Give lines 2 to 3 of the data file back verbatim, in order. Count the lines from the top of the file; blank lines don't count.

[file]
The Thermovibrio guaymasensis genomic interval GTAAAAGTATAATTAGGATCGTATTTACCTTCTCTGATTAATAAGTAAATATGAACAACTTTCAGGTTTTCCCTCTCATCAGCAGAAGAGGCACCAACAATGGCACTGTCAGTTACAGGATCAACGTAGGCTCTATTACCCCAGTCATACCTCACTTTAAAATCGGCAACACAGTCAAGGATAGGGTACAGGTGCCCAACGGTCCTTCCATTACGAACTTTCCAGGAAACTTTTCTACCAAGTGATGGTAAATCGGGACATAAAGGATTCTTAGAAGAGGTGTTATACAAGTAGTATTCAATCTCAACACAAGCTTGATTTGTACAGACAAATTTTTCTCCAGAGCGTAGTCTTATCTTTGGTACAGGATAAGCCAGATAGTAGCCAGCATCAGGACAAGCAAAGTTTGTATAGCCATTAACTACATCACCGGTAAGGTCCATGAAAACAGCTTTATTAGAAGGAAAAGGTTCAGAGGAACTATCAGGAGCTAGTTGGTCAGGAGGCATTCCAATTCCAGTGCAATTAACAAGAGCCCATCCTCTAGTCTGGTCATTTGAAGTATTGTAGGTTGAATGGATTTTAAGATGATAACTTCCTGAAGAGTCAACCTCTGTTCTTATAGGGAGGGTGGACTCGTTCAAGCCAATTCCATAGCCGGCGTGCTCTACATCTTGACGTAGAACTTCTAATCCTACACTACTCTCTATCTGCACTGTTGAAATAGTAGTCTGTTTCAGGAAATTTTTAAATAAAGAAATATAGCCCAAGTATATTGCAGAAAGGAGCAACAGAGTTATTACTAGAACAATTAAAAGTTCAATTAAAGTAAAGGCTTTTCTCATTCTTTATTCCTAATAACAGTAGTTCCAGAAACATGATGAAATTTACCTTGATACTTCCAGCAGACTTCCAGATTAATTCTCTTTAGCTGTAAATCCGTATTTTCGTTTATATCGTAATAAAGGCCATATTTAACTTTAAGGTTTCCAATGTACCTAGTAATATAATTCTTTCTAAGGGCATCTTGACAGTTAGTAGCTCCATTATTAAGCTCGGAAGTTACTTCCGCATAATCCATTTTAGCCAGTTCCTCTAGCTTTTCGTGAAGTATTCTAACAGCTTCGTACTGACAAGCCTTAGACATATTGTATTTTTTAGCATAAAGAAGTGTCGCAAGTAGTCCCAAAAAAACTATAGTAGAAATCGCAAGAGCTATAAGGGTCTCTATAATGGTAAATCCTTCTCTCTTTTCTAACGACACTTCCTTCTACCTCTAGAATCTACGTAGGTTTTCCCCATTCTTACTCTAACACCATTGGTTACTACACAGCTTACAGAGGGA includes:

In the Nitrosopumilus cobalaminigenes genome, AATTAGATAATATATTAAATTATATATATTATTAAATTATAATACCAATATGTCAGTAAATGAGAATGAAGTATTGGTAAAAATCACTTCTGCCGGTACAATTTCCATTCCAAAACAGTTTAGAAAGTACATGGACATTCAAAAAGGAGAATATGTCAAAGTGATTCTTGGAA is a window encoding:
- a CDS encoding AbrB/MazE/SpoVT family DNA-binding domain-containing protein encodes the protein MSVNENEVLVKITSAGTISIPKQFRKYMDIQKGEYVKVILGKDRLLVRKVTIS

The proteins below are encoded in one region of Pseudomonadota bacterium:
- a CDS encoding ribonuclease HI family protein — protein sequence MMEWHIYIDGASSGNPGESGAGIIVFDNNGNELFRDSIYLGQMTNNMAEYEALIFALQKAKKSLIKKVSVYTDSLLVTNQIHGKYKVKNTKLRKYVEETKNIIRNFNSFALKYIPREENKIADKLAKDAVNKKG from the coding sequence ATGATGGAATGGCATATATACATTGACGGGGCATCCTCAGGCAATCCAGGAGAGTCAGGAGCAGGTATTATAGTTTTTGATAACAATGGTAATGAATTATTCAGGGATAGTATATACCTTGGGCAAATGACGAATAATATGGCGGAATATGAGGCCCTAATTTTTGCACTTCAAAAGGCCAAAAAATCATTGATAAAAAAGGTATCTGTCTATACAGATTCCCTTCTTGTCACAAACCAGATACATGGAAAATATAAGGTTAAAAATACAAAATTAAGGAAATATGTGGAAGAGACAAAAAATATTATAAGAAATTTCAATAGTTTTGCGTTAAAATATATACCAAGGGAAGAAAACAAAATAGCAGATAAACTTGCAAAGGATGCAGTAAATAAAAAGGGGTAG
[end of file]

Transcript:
In the Nitrosopumilus cobalaminigenes genome, AATTAGATAATATATTAAATTATATATATTATTAAATTATAATACCAATATGTCAGTAAATGAGAATGAAGTATTGGTAAAAATCACTTCTGCCGGTACAATTTCCATTCCAAAACAGTTTAGAAAGTACATGGACATTCAAAAAGGAGAATATGTCAAAGTGATTCTTGGAA is a window encoding:
- a CDS encoding AbrB/MazE/SpoVT family DNA-binding domain-containing protein encodes the protein MSVNENEVLVKITSAGTISIPKQFRKYMDIQKGEYVKVILGKDRLLVRKVTIS